It's unlikely the participation rate will ever return to its 2000 peak. Economists are divided on how much of the recent drop in the LFPR was due to the recession. Estimates range from 30% to 50% to as much as 90%. Even the most conservative estimate says that the recession forced almost a third of workers out of the labor force.
Many of those workers never returned even once jobs become more available. Here are the five reasons according to research:
Aging of America
According to the Federal Reserve Bank of Atlanta, half of the decline is due to the aging of America. These demographic changes affected the labor force even before the recession. As baby boomers reach retirement age, they leave the labor force. They don't need a job. Others stay home to care for ailing parents or spouses or claim disability themselves. Since they represent such a large percentage of the population, they have a major impact on the labor force participation rate. It's a big reason why it may never regain its past levels, no matter how strong the job market is.
Second, as of January 2019, 19.4% had been unemployed for 26 weeks or more. When the long-term unemployed spiked above 45% in September 2011, people were so frustrated that many dropped out of the labor force. Many lacked updated skills and employers weren't willing to take a chance with them.
Between the Ages of 25 and 54
Third, millions who left the labor force were between the ages of 25 and 54. That's prime earning years. Some were students who stayed in school longer. The Atlanta Fed estimated that this decrease in the labor force contributed a 0.5 point drop in the participation rate. Fewer of those students worked while they were in school. But anyone who wasn't employed during their prime earning years may never get a chance to recover their careers.
Men in that age group who lacked college degrees also dropped out. In 2017, only 75.3% of those men were employed. That's lower than the 90% of male college graduates who had jobs. In the 1950s, both groups were at that higher level. One reason is that wages for those without college plummeted. In 2015, college-educated men made $22 an hour versus $8 an hour for those without college.
Despite improving job opportunities, some older workers were unable to return to the labor force. That's called structural unemployment. That's when the skills of would-be workers no longer match what employers need.
The Federal Reserve Bank of Kansas found that demand for middle-skilled jobs has declined between 1996 and 2016. Middle-skilled jobs involve routine tasks that are easier to automate. Demand has increased for both low-skilled service jobs and high-skilled analytical or managerial positions. Both of those are more difficult to replace with a machine or computer.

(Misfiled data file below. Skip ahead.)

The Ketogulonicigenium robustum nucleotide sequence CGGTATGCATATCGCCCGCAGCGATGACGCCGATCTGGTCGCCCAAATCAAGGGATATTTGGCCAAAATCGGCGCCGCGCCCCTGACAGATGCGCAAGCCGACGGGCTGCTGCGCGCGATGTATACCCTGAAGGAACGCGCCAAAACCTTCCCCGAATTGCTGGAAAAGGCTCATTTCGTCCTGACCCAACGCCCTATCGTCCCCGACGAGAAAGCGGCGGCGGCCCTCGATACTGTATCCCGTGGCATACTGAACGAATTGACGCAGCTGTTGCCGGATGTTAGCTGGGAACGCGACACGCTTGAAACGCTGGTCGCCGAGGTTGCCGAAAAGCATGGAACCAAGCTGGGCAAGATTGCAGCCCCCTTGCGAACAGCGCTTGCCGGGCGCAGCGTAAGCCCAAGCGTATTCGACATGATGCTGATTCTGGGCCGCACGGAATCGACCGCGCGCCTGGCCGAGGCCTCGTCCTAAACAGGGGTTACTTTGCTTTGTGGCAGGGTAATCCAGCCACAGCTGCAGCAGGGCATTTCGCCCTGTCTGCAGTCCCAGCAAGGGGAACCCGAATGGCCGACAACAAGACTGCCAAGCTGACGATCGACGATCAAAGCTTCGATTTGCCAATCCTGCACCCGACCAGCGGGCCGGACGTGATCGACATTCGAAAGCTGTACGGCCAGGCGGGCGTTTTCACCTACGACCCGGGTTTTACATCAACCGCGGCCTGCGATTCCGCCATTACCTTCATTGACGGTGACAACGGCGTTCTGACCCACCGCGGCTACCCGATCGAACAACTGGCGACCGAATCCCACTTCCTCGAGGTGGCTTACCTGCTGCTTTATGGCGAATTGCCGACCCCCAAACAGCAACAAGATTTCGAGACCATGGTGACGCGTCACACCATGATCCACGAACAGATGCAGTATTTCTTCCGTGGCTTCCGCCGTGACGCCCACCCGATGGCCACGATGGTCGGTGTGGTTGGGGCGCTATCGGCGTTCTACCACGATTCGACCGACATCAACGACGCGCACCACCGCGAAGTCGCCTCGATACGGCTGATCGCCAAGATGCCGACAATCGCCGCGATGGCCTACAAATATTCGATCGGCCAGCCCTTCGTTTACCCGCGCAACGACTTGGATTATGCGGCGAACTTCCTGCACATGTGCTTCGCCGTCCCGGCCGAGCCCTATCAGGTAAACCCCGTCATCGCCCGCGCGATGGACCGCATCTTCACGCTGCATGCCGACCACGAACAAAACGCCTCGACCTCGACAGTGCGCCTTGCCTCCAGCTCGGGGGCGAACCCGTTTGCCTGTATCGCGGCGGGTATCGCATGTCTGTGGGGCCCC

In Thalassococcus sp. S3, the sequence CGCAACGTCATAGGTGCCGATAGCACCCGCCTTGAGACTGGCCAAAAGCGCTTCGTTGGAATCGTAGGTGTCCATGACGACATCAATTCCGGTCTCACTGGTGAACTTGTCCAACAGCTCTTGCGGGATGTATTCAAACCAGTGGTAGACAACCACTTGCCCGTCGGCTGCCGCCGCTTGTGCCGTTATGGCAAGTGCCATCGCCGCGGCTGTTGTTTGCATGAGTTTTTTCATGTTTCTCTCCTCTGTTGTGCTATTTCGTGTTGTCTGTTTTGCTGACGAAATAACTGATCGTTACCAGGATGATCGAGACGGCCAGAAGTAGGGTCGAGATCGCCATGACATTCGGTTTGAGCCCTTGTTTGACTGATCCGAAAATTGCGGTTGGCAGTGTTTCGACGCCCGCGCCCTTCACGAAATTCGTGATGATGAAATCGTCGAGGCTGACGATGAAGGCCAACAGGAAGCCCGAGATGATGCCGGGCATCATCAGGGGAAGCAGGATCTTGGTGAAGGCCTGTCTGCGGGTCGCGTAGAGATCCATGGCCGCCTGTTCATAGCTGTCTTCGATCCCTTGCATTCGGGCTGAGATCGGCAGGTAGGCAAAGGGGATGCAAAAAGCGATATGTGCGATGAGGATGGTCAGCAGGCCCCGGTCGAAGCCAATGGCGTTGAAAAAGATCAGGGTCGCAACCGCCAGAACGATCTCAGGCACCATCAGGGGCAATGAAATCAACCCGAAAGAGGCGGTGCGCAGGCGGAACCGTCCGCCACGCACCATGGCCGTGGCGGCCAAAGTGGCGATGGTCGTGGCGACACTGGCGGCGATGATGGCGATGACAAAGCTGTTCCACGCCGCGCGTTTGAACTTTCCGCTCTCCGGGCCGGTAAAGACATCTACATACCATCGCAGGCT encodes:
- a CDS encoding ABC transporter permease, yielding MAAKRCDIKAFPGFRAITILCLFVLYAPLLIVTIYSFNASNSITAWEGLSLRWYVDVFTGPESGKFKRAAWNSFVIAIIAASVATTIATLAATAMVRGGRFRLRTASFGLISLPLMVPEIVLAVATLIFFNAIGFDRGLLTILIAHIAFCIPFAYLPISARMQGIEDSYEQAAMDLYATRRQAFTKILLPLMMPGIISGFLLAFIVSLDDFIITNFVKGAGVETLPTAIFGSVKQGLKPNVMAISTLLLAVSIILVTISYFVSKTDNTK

Increased Use of Opioids
Fourth, there is an increased use of opioid medication. Almost half of the prime-age men not in the labor force take pain medication daily to treat chronic health conditions. Two-thirds of them are on prescription meds. A study by Yale professor Alan Krueger shows how this affected the LFPR. He estimates that from 1999 to 2015, 20% of the LFPR decline for these men was caused by opioid dependency. Another study found that more than 1 million people are heavy users of opioid drugs. That's 0.5% of the labor force. Abuse of substances, including alcohol and tobacco, costs the economy $740 billion a year.
Too Sick to Work
Fifth, an increasing number of people are too sick or disabled to work. For example, 7.9% of those aged 65 or older cite those reasons for not being in the labor force. The Atlanta Fed found that Alabama, Louisiana, and Mississippi had especially low labor force participation rates. People in these states report that they don't participate in the job market because they are too sick or disabled to work. Chronic diseases that are the leading causes of death and disability in the U.S. include heart disease, cancer, and diabetes.
The Bottom Line
As a measure of a country’s active workforce in terms of its population, the labor force participation rate of the United States is far from stellar.
Despite a growing economy, U.S. LFPR remains weak since its dramatic fall during the 2007 financial crisis. The depressed state of the participation rate points to four main reasons:
- An aging population.
- Long-term unemployment situation, which increased the rate of structural unemployment.
- A significant decline in middle-skilled jobs that revolved around routines. Technology has taken over these.
- Increased opioid dependency.
- More people are disabled with chronic illnesses such as diabetes and high blood pressure.
The decline of labor participation among workers of prime age is of particular concern.
This downward phenomenon in LFPR may threaten U.S. economic growth in the long run. For this reason, policymakers are formulating a number of options to increase employment rates and fight poverty.